first_img Thursday, January 11, 2018 WILTON, CT — Solo travellers will be getting a major break this year with Tauck, which has once again opted to reduce and in some cases eliminate its single supplements.The company has announced that there will not be a single supplement on its Category 1 European riverboat cabins, waiving the supplement entirely for those cabins on each departure of every Tauck river cruise itinerary. In all, the single supplement is being waived on over 200 Tauck river cruise departures in 2018.Moreover, Tauck is reducing the single supplement by US$1,000 on other selected cabin categories on 58 departures of 16 different river itineraries.Solo travellers interested in Tauck’s land journeys will also enjoy a reduced single supplement of up to $600 on 155 departures of 53 tours visiting five continents. In Europe, for example, the company has slashed the single supplement by up to $400 on 68 departures of 23 different land itineraries, while in North America, supplements are being reduced by up to $300 on 61 departures of 21 tours. Even more, within its ‘Exotics’ portfolio, Tauck has reduced the supplement by up to $600 on 26 departures of nine trips in Asia, Africa, Latin America and the Middle East.More news:  Flights cancelled as British Airways hit by computer problem“Our tours and cruises have always been very popular with solo travellers. Not only do solo travellers embrace the camaraderie and sense of assurance they feel as part of a Tauck group, but they really appreciate all of the effort that we put into choreographing and executing their journeys – work they would otherwise have to do entirely on their own,” said Tauck CEO Dan Mahar. “Tauck is already a fantastic way for solo travellers to see the world, and with our elimination of or reductions to the single supplement, we’re an even smarter choice.”For more details call 1-800-468-2825 or go to tauck.com. Share Travelweek Group Posted bycenter_img Tauck eliminates select single supplements for 2018 Tags: Promotions, Tauck << Previous PostNext Post >>last_img read more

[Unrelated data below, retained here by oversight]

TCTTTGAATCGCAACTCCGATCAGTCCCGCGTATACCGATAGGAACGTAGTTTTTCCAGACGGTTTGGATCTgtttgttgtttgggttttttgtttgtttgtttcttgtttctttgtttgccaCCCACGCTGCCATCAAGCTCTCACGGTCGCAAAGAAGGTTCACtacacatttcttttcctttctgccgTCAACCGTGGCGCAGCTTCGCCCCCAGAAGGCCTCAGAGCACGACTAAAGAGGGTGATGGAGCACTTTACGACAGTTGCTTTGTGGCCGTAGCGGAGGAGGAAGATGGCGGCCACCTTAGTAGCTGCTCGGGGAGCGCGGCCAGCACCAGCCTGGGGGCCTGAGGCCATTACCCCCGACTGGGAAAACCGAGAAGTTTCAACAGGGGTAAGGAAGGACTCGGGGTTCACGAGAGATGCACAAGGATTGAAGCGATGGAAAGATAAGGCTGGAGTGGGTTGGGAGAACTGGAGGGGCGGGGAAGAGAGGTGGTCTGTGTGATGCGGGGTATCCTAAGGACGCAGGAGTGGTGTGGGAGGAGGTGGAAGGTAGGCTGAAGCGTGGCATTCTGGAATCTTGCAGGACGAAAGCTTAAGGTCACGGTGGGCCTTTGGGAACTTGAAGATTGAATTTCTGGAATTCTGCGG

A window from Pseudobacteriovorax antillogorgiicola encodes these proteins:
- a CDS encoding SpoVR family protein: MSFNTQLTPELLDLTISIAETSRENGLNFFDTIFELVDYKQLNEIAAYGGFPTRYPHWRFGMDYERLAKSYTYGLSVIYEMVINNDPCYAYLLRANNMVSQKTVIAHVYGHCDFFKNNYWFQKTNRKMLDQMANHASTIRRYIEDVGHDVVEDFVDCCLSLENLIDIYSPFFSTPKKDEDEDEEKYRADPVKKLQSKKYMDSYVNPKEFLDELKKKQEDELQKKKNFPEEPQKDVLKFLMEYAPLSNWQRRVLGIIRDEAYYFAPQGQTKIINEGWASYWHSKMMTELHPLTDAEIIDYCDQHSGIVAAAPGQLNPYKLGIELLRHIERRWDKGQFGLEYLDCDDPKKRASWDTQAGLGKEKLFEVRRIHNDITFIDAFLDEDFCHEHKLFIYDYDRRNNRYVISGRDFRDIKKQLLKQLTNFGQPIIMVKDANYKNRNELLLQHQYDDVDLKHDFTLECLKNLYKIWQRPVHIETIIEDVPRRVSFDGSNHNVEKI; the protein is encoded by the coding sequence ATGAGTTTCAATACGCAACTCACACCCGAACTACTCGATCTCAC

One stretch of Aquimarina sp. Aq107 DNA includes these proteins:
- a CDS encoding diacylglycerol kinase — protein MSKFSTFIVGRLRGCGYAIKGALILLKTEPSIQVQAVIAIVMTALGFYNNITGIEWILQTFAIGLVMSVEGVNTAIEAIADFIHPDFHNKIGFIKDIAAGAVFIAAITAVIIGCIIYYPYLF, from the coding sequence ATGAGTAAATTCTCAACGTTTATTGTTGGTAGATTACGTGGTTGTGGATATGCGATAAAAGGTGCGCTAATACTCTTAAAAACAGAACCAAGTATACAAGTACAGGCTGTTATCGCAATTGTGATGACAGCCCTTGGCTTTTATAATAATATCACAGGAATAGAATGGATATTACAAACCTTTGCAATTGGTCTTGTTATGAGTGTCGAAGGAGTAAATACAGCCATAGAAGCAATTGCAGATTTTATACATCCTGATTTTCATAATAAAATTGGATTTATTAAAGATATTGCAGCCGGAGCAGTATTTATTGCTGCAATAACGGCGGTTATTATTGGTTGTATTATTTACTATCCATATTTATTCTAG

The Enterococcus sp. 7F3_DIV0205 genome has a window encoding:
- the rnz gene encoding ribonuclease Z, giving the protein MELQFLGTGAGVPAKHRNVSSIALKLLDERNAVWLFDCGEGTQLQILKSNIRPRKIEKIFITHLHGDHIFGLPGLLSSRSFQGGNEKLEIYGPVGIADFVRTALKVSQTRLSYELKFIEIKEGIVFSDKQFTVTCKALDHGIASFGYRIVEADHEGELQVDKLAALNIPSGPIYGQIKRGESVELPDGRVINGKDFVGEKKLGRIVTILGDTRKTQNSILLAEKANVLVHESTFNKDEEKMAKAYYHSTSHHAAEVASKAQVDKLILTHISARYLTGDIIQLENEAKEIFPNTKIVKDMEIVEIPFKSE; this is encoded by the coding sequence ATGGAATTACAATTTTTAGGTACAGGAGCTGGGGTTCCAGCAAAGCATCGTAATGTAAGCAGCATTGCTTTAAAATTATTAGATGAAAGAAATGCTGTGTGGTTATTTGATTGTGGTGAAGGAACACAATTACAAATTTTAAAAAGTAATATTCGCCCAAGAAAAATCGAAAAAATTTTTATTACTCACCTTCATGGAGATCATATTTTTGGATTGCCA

Canadians stranded in Cuba after plane crash returning home